The ladies, they love me (or, more accurately, Thomas)

Signs of Struggle In the last few days I've had two very interesting people provide observations on my debut novel, Signs of Struggle. They are both female, astute, interesting, and opinionated. They are also well-read. One is twelve years old and the other is ninety. The 12-years-old girl is the precocious daughter of one of my colleagues at the college, and has become a big fan of SOS. She gobbled the book up and declared it good and much better than anything written for people her age. She said, "It's got lots of action and moves fast and I liked the colorful characters. Much better than YA novels about teen angst." You gotta love it.

The other reader is my wife's aunt who lives in North Carolina and is a voracious reader herself. Her daughter (my wife's cousin) came to a book signing and bought two copies - one for herself and one for her mature mother. The seasoned citizen is a strong Southern Baptist, god-fearing, and wonderful woman who is an example of virtue and humility for all in the family to emulate. We went to visit her recently and she had not only read the book, but offered several observations, including one that I had been too hard on the pastor (a corrupt individual on several fronts). I reminded her that he was not a Southern Baptist, which eased things a bit. She went on to say she enjoyed the book and was curious about how things were going to work out between Thomas O'Shea, the protagonist, and Liv Olson, his romantic interest. I told her to please stay tuned, that the sequel, A Far Gone Night, might be available by Christmas.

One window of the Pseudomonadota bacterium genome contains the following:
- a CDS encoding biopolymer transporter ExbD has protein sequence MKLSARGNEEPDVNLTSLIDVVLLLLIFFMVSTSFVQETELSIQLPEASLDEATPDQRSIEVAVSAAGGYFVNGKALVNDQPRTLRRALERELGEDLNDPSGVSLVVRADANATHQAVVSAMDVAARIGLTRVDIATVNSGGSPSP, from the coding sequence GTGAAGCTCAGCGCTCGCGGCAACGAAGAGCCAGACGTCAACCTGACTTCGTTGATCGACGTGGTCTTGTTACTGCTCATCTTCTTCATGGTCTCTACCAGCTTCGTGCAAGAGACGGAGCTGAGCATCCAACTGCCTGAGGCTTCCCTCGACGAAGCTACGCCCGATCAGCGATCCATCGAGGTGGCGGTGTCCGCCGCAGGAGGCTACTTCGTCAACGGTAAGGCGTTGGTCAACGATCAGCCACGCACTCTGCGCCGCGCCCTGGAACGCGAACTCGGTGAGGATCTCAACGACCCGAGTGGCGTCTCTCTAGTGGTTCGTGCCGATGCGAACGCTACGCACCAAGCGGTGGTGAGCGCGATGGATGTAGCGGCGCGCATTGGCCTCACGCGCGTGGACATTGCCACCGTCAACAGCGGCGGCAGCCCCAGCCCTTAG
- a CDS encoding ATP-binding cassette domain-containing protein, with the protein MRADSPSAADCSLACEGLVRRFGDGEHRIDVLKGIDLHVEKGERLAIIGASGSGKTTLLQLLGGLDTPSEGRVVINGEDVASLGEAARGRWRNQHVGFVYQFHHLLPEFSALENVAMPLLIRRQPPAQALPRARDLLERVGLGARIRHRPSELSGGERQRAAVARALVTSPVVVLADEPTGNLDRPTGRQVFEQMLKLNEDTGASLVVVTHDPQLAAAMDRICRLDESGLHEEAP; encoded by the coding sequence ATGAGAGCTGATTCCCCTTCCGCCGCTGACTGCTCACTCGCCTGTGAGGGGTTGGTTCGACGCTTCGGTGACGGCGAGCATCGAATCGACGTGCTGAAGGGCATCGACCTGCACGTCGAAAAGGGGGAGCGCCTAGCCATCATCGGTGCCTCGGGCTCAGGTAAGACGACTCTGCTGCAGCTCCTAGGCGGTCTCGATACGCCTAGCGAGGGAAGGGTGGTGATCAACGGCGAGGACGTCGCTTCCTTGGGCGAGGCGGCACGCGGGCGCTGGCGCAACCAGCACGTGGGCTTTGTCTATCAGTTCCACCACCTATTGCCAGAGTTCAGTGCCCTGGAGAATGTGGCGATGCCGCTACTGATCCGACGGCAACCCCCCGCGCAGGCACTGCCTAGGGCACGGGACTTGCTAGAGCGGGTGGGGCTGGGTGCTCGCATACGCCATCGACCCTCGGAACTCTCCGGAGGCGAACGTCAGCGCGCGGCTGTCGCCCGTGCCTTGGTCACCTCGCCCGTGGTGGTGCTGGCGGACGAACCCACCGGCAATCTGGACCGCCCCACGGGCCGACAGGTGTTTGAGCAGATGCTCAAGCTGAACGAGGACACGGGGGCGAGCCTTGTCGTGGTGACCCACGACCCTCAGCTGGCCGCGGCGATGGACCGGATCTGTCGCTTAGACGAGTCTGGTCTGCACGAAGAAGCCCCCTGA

Although some have characterized SOS as "a man's book," others have characterized it as "mainstream fiction," and still others call it a "detective series," it is important to note that it definitely appeals to a very comprehensive spectrum of readers, both sexes, and a multitude of ages.

If you haven't picked up a copy, consider doing so. I'm pretty sure you won't be disappointed.